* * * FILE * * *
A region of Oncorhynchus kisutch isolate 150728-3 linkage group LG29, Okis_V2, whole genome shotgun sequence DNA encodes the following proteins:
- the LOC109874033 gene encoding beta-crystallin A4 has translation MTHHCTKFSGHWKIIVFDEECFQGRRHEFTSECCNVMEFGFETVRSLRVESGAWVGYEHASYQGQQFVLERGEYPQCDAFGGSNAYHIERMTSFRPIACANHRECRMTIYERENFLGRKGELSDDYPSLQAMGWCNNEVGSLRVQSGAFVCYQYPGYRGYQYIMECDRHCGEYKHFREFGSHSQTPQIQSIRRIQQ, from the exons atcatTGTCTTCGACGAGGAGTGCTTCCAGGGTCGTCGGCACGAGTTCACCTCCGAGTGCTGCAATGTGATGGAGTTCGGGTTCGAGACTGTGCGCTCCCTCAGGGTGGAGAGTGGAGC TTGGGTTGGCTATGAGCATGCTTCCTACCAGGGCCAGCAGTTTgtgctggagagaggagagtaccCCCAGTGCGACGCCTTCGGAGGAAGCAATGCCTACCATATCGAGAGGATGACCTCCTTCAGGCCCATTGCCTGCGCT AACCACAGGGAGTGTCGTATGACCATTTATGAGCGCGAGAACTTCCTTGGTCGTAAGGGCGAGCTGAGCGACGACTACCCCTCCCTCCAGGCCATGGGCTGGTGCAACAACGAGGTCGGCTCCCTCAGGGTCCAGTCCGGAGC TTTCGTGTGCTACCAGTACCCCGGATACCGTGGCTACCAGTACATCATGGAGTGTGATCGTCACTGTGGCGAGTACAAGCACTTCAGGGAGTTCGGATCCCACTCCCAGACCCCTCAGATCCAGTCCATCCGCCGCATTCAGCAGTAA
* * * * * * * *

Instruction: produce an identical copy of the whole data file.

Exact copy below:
A region of Oncorhynchus kisutch isolate 150728-3 linkage group LG29, Okis_V2, whole genome shotgun sequence DNA encodes the following proteins:
- the LOC109874033 gene encoding beta-crystallin A4 has translation MTHHCTKFSGHWKIIVFDEECFQGRRHEFTSECCNVMEFGFETVRSLRVESGAWVGYEHASYQGQQFVLERGEYPQCDAFGGSNAYHIERMTSFRPIACANHRECRMTIYERENFLGRKGELSDDYPSLQAMGWCNNEVGSLRVQSGAFVCYQYPGYRGYQYIMECDRHCGEYKHFREFGSHSQTPQIQSIRRIQQ, from the exons atcatTGTCTTCGACGAGGAGTGCTTCCAGGGTCGTCGGCACGAGTTCACCTCCGAGTGCTGCAATGTGATGGAGTTCGGGTTCGAGACTGTGCGCTCCCTCAGGGTGGAGAGTGGAGC TTGGGTTGGCTATGAGCATGCTTCCTACCAGGGCCAGCAGTTTgtgctggagagaggagagtaccCCCAGTGCGACGCCTTCGGAGGAAGCAATGCCTACCATATCGAGAGGATGACCTCCTTCAGGCCCATTGCCTGCGCT AACCACAGGGAGTGTCGTATGACCATTTATGAGCGCGAGAACTTCCTTGGTCGTAAGGGCGAGCTGAGCGACGACTACCCCTCCCTCCAGGCCATGGGCTGGTGCAACAACGAGGTCGGCTCCCTCAGGGTCCAGTCCGGAGC TTTCGTGTGCTACCAGTACCCCGGATACCGTGGCTACCAGTACATCATGGAGTGTGATCGTCACTGTGGCGAGTACAAGCACTTCAGGGAGTTCGGATCCCACTCCCAGACCCCTCAGATCCAGTCCATCCGCCGCATTCAGCAGTAA